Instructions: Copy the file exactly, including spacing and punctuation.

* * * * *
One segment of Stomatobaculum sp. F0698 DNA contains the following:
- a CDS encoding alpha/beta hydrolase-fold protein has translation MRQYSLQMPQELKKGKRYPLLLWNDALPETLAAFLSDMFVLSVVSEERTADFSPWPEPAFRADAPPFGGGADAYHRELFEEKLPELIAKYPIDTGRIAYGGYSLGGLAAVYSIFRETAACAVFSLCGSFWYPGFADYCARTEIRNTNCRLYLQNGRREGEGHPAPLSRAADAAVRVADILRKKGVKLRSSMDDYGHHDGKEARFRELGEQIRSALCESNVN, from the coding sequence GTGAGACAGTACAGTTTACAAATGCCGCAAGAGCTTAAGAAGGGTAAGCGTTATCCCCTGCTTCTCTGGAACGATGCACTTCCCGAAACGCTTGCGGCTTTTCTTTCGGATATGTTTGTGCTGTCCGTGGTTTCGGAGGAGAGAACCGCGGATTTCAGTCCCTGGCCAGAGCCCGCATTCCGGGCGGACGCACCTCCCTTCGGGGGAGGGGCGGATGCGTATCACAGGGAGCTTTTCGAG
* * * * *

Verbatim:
One segment of Stomatobaculum sp. F0698 DNA contains the following:
- a CDS encoding alpha/beta hydrolase-fold protein has translation MRQYSLQMPQELKKGKRYPLLLWNDALPETLAAFLSDMFVLSVVSEERTADFSPWPEPAFRADAPPFGGGADAYHRELFEEKLPELIAKYPIDTGRIAYGGYSLGGLAAVYSIFRETAACAVFSLCGSFWYPGFADYCARTEIRNTNCRLYLQNGRREGEGHPAPLSRAADAAVRVADILRKKGVKLRSSMDDYGHHDGKEARFRELGEQIRSALCESNVN, from the coding sequence GTGAGACAGTACAGTTTACAAATGCCGCAAGAGCTTAAGAAGGGTAAGCGTTATCCCCTGCTTCTCTGGAACGATGCACTTCCCGAAACGCTTGCGGCTTTTCTTTCGGATATGTTTGTGCTGTCCGTGGTTTCGGAGGAGAGAACCGCGGATTTCAGTCCCTGGCCAGAGCCCGCATTCCGGGCGGACGCACCTCCCTTCGGGGGAGGGGCGGATGCGTATCACAGGGAGCTTTTCGAG